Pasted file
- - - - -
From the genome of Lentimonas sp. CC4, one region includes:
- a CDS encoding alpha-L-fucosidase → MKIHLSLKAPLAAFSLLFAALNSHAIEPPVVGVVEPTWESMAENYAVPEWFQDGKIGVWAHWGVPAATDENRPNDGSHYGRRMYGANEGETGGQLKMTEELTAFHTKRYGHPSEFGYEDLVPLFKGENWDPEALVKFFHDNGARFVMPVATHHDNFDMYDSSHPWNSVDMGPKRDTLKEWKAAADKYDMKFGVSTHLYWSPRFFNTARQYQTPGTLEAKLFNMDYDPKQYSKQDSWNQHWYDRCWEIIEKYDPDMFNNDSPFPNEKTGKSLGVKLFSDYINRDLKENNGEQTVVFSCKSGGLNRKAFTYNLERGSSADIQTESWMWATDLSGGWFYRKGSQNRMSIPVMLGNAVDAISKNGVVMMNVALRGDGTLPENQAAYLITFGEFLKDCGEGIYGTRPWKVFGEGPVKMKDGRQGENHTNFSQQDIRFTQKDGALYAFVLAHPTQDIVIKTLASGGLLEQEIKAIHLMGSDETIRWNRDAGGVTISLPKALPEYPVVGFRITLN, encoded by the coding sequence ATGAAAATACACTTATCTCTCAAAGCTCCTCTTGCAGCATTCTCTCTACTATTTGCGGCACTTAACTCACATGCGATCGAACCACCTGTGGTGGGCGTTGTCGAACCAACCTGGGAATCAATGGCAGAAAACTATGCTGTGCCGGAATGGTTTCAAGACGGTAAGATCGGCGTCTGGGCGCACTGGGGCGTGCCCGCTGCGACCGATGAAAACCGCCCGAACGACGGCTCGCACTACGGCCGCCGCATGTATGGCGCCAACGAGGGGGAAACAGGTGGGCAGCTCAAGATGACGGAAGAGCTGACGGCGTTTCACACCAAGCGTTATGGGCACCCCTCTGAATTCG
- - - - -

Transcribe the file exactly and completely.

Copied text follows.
From the genome of Lentimonas sp. CC4, one region includes:
- a CDS encoding alpha-L-fucosidase → MKIHLSLKAPLAAFSLLFAALNSHAIEPPVVGVVEPTWESMAENYAVPEWFQDGKIGVWAHWGVPAATDENRPNDGSHYGRRMYGANEGETGGQLKMTEELTAFHTKRYGHPSEFGYEDLVPLFKGENWDPEALVKFFHDNGARFVMPVATHHDNFDMYDSSHPWNSVDMGPKRDTLKEWKAAADKYDMKFGVSTHLYWSPRFFNTARQYQTPGTLEAKLFNMDYDPKQYSKQDSWNQHWYDRCWEIIEKYDPDMFNNDSPFPNEKTGKSLGVKLFSDYINRDLKENNGEQTVVFSCKSGGLNRKAFTYNLERGSSADIQTESWMWATDLSGGWFYRKGSQNRMSIPVMLGNAVDAISKNGVVMMNVALRGDGTLPENQAAYLITFGEFLKDCGEGIYGTRPWKVFGEGPVKMKDGRQGENHTNFSQQDIRFTQKDGALYAFVLAHPTQDIVIKTLASGGLLEQEIKAIHLMGSDETIRWNRDAGGVTISLPKALPEYPVVGFRITLN, encoded by the coding sequence ATGAAAATACACTTATCTCTCAAAGCTCCTCTTGCAGCATTCTCTCTACTATTTGCGGCACTTAACTCACATGCGATCGAACCACCTGTGGTGGGCGTTGTCGAACCAACCTGGGAATCAATGGCAGAAAACTATGCTGTGCCGGAATGGTTTCAAGACGGTAAGATCGGCGTCTGGGCGCACTGGGGCGTGCCCGCTGCGACCGATGAAAACCGCCCGAACGACGGCTCGCACTACGGCCGCCGCATGTATGGCGCCAACGAGGGGGAAACAGGTGGGCAGCTCAAGATGACGGAAGAGCTGACGGCGTTTCACACCAAGCGTTATGGGCACCCCTCTGAATTCG